Summer school lessons

Our view: Extend summer school's benefits to every child

August 04, 2008

Come the end of August, thousands of city youngsters will be returning to school. But for many of them, it will feel as if they hardly left. This year, about 22,000 students attended the city's monthlong, half-day summer learning programs. Only a fraction of them came to make up courses they failed. Most were there to take advantage of enrichment courses in reading, math and the arts designed to help them retain skills learned the previous year and give them a leg up on the next.

The purpose of summer school has changed since 2003, when the city adopted a policy of social promotion that allowed students to pass no matter how poorly they performed in the classroom. The change was controversial then, and it remains so, but one positive result was that the emphasis in summer school shifted from remediation - so-called make-up courses - to enrichment programs that, in effect, create a longer school year for the students enrolled in them. Promotions no longer hinge on summer school attendance.

The number of children held back a grade in 2003 is roughly the same as the number in the current summer school session. A large proportion of city students from disadvantaged backgrounds are at risk of failing, and their numbers remain fairly constant over the years. Summer programs let educators give them extra attention without holding them back a grade, which studies show only makes kids more likely to drop out.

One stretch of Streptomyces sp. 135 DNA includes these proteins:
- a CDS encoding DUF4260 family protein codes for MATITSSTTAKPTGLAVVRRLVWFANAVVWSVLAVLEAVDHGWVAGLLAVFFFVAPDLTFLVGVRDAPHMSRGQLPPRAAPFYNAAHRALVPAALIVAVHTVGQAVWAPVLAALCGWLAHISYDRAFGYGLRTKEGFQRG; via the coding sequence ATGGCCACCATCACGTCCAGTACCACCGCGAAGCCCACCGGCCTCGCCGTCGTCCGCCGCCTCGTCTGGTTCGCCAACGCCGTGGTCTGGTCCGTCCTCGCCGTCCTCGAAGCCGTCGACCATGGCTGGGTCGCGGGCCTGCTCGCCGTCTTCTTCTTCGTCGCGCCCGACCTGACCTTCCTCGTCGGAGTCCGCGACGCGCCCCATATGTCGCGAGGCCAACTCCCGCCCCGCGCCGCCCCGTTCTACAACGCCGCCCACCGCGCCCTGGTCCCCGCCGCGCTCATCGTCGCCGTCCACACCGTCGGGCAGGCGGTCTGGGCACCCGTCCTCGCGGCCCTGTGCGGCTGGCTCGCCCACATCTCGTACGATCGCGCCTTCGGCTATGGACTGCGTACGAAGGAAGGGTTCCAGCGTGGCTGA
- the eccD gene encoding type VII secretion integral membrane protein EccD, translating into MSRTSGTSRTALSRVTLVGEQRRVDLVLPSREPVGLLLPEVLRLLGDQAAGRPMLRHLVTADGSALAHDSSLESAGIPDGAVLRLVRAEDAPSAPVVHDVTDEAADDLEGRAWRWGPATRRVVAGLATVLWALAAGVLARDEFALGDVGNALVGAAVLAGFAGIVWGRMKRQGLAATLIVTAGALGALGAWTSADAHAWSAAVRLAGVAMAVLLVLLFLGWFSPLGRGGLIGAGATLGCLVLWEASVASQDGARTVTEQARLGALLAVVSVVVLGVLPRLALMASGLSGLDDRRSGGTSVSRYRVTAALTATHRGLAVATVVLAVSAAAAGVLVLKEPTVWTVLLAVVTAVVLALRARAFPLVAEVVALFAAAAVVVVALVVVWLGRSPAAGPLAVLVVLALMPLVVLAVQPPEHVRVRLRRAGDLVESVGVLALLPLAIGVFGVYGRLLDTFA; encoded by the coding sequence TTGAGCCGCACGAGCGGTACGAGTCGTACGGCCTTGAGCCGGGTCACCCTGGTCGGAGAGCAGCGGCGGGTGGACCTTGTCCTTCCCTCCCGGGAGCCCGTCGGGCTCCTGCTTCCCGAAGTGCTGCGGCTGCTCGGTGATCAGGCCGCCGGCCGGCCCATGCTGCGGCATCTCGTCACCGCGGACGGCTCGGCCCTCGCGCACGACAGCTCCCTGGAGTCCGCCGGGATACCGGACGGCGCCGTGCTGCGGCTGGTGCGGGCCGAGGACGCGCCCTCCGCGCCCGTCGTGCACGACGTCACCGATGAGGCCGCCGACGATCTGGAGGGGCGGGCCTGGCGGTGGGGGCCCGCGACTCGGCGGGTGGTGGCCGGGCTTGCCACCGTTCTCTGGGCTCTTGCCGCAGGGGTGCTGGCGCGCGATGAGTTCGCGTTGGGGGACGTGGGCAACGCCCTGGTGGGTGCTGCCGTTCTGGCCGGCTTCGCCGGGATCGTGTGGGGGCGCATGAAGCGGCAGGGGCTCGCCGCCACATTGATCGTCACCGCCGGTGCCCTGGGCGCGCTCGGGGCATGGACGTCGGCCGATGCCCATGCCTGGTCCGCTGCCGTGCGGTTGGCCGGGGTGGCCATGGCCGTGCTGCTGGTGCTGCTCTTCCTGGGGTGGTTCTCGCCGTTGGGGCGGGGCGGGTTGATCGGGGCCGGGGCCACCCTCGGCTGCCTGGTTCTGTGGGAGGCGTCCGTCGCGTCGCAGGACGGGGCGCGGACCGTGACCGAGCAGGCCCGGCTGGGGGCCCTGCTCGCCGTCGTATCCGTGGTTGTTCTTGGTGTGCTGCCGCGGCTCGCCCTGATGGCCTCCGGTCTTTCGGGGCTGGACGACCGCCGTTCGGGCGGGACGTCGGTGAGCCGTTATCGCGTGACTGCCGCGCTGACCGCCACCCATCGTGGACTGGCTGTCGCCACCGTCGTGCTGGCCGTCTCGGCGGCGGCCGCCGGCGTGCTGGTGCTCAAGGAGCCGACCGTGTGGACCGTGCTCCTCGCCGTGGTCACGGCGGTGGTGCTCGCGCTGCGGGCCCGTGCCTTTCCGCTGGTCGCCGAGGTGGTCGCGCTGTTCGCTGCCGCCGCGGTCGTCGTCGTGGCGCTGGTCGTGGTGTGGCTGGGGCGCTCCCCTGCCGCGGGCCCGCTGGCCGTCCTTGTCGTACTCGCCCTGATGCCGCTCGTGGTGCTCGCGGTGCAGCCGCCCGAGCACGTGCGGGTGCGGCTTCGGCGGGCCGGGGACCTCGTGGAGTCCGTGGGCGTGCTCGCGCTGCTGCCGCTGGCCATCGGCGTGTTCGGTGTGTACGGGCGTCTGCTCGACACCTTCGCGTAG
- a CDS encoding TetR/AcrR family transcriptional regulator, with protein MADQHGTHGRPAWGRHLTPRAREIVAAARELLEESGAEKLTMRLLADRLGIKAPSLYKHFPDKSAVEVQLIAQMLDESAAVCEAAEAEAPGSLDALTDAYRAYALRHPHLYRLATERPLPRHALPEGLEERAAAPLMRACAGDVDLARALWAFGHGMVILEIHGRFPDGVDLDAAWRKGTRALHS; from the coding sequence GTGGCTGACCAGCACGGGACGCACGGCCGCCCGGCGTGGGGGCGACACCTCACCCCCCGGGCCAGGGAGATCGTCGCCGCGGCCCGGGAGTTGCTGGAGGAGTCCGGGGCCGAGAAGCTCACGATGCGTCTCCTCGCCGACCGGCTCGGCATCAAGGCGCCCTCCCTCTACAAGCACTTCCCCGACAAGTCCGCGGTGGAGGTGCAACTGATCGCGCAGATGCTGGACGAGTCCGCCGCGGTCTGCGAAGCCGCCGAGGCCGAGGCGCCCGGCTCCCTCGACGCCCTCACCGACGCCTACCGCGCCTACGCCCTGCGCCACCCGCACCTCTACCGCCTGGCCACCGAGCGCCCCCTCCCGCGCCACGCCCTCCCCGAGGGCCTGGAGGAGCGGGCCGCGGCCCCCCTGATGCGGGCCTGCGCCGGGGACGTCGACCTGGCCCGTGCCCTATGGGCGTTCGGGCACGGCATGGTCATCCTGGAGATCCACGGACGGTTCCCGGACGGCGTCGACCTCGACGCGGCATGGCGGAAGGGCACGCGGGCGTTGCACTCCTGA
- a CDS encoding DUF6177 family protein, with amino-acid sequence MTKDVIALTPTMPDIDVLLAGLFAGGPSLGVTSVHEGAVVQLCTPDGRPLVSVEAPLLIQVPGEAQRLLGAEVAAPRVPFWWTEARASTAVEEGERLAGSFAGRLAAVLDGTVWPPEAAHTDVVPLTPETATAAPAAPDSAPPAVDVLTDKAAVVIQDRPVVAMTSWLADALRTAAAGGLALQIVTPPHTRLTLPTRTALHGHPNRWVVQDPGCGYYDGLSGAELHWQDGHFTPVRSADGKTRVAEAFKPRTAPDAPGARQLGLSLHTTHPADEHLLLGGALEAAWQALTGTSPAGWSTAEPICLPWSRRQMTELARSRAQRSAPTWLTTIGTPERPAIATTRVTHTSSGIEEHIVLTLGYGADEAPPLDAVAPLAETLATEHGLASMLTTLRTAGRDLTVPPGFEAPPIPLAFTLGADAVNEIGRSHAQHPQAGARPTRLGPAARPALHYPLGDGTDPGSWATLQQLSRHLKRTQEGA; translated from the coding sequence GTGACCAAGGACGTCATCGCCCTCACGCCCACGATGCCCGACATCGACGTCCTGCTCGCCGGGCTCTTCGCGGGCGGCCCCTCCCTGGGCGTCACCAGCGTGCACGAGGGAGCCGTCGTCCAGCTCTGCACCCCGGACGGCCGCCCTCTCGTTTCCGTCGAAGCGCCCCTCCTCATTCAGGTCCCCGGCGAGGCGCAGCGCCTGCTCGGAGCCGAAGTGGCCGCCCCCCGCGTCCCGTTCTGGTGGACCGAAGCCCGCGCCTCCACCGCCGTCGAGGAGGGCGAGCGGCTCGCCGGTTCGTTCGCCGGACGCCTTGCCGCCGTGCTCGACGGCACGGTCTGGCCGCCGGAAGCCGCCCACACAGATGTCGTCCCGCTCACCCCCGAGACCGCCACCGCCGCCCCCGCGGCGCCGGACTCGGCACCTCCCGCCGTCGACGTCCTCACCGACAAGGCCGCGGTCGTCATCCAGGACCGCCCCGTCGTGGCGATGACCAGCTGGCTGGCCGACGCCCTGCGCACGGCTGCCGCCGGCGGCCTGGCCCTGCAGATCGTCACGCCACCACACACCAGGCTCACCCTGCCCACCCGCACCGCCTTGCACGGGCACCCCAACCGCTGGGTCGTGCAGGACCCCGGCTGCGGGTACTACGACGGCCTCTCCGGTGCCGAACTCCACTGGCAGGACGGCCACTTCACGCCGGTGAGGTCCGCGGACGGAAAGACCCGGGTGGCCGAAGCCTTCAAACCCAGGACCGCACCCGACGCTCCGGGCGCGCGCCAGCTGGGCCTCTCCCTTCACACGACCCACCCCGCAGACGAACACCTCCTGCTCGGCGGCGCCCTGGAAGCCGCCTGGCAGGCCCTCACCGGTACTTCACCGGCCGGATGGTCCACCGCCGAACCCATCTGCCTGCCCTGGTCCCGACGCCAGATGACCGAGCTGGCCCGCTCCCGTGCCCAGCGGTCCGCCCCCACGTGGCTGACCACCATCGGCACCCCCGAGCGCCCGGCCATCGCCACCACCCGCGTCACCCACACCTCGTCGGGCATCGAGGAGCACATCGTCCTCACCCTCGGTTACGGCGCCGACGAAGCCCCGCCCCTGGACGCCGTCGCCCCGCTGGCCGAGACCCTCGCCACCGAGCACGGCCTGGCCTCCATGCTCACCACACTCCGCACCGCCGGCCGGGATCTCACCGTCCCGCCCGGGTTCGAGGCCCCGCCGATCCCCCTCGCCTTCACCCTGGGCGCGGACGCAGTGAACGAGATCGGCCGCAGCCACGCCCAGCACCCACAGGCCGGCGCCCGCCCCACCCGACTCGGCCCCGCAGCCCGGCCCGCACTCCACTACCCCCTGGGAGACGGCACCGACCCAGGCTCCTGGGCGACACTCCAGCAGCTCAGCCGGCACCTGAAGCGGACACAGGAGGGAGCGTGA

Despite funding cuts, the city managed to continue the programs this year, mostly by "clustering" those previously offered at separate schools in a single facility. It was a clever use of limited resources but only a stopgap solution, because there are thousands more kids who could benefit from the extra help.

School officials should consider lengthening the school day or even adding another month to the school year. That would require action by the legislature, but the success of the current program argues strongly for the idea's merit. If the goal is to ensure that every kid gets a quality education, bold steps will be needed to get the schools back on track.

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